The U.S. Department of Commerce forecasts a decline of 1.8 percent in total construction spending nationwide during 2002. For tourism-dependent Southern Nevada, the decline in construction is likely to be steeper. In all categories of commercial real estate, vacancy rates in Las Vegas rose throughout 2001, and lenders have become increasingly reluctant to finance new speculative development. Accordingly, projects that are financed will have to be supported by strong fundamentals: location, financial strength of the developer and compatibility with market demands.
The estimated 1,759,000 square feet of industrial product under construction during the fourth quarter of 2001 represented a 16 percent decline from the third quarter. The lack of access to capital is likely to result in a continuing drop in actual and planned construction over the next several quarters. The silver lining to this situation is that, with reduced demand encountering reduced supply, rents may remain stable at their current level of about $0.63 per square foot per month. A generally stable asking lease rate should be well received, since much of the attraction of the Las Vegas industrial market to regional and national tenants has been its price-to-value ratio.
As the national economy continues to slow, it is expected that demand for industrial space in the next three to nine months will decline. There are already signs, however, that many of the major developers in this market are looking beyond this decline. When the economy rebounds, there is a possible danger that the Las Vegas industrial market will lack a sufficient level of supply. Developers with desirable product in place are already asking for more in base rents, indicating that they see tightness coming. However, the increasing caution on the part of local and regional lenders, combined with the fact that large national and regional lenders have been tightening their lending for speculative, multi-tenant space, will likely limit the number of new projects initiated during the next few quarters.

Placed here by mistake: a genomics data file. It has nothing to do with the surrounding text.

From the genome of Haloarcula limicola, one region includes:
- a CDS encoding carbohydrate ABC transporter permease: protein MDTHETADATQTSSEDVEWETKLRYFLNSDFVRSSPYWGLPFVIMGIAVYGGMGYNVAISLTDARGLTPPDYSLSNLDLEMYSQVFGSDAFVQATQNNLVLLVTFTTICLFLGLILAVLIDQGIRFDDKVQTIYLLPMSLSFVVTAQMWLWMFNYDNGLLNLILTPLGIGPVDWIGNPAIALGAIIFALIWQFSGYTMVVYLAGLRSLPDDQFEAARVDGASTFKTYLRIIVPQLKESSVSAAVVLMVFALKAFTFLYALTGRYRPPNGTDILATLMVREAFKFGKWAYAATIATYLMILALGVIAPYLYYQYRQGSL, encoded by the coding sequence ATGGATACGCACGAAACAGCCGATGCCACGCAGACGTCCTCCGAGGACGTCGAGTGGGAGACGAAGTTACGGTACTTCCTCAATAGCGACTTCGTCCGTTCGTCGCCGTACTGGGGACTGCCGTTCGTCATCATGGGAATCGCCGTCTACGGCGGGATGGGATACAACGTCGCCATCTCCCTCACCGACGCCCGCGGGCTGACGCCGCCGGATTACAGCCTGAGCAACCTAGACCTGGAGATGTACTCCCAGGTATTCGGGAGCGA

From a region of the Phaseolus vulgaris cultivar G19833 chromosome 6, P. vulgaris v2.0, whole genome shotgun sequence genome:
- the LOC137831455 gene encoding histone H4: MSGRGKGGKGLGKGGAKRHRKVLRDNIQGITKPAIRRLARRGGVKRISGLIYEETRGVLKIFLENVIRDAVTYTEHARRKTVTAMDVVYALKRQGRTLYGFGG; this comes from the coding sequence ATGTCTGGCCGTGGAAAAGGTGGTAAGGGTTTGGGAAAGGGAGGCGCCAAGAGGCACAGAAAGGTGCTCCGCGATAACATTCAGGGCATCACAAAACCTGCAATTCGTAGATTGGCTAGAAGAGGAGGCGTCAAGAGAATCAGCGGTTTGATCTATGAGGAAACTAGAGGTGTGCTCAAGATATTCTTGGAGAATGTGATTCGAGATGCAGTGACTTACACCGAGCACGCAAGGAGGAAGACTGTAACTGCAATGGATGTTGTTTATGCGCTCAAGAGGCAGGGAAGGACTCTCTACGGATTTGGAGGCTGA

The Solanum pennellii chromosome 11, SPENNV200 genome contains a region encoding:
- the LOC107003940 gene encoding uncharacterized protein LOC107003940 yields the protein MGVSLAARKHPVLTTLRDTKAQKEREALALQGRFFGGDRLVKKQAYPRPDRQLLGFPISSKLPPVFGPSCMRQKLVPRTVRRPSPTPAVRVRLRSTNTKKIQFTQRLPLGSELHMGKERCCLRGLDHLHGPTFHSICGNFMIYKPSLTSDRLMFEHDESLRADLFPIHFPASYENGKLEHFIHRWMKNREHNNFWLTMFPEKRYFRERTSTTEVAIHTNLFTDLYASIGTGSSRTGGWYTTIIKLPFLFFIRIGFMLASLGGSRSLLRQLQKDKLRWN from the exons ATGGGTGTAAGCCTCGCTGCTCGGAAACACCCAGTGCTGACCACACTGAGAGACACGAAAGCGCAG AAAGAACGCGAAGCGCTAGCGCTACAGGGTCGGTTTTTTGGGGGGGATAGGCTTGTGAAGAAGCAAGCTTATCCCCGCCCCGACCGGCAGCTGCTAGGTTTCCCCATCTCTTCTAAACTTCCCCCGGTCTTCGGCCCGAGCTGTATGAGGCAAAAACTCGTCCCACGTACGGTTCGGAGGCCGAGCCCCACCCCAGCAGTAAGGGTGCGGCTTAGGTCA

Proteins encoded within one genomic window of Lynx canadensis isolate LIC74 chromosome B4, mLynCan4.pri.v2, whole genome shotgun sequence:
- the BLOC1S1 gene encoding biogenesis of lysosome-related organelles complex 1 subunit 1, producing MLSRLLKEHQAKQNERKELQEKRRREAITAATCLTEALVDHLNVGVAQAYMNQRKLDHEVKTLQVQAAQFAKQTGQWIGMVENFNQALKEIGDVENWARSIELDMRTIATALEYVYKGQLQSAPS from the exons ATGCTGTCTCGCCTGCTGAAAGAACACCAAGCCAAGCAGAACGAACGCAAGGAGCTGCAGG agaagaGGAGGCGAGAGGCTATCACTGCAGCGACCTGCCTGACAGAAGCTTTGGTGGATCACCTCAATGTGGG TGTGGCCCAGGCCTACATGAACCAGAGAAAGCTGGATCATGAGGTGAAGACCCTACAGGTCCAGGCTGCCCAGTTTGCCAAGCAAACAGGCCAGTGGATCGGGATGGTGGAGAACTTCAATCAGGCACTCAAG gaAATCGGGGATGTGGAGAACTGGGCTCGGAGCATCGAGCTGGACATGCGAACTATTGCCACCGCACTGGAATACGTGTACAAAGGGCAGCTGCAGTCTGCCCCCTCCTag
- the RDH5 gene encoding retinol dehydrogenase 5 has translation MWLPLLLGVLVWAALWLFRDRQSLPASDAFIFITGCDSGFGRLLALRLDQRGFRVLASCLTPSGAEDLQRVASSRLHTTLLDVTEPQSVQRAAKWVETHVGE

Accordingly, our recommended watch phrase is “cautiously optimistic.”
Dan Doherty, Southern Nevada
The following represents a brief summary of some of the more prominent projects planned or under construction in Southern Nevada, compiled by Dan Doherty, an industrial specialist for Colliers International Las Vegas office:
- Majestic Realty/Thomas & Mack Company – Under construction on an 856,000-square-foot built-to-suit facility for GES Exposition Services, built on a 53-acre ground lease.
- EJM Development Company – This California-based developer is in the final stages of a 300-acre assemblage located in Section 3 on the south side of the I-215 Beltway. This mixed-use development will encompass retail, industrial and office products.
NORTH LAS VEGAS
- Centra Properties – In conjunction with Panattoni Development, Centra is under construction on a 278,000-square-foot distribution building, which will be the first building of a 545,000-square-foot project.
- Harsch Investment Properties, LLC – In design stages of a 36-acre project, located near Cheyenne and Revere. This mixed-use industrial project will consist of 160,000 square feet.
- RDS/Insight, LLC – Under construction on a 37-acre mixed-use development located at Cheyenne Ave. and Simmons. This project will consist of approximately 450,000 square feet.
- Operating Engineers Pension Fund – The Golden Triangle Industrial Park has just added the fourth building to its 317-acre master-planned industrial park.
- Harsch Investment Properties, LLC – Recently acquired a 47-acre site within the Black Mountain Industrial Center. This project, expected to break ground third quarter 2002, will provide a mixture of distribution, light distribution and flex buildings totaling 850,000 square feet.
- MagnuM Opus – Soon to be breaking ground on Phase II of the MagnuM Corporate Center totaling 160,000 square feet. This project will provide corporate-type buildings from 17,000 to 30,000 square feet.
- Conde del Mar – This 119,000-square-foot light distribution project is Phase II of the Valley Freeway Center located at Warm Springs and Commercial Way.
- Plise Development & Construction – In design phases of a 2.3 million-square-foot mixed-use project consisting of office, flex and distribution buildings located adjacent to Henderson Executive Airport on the south side of St. Rose Parkway.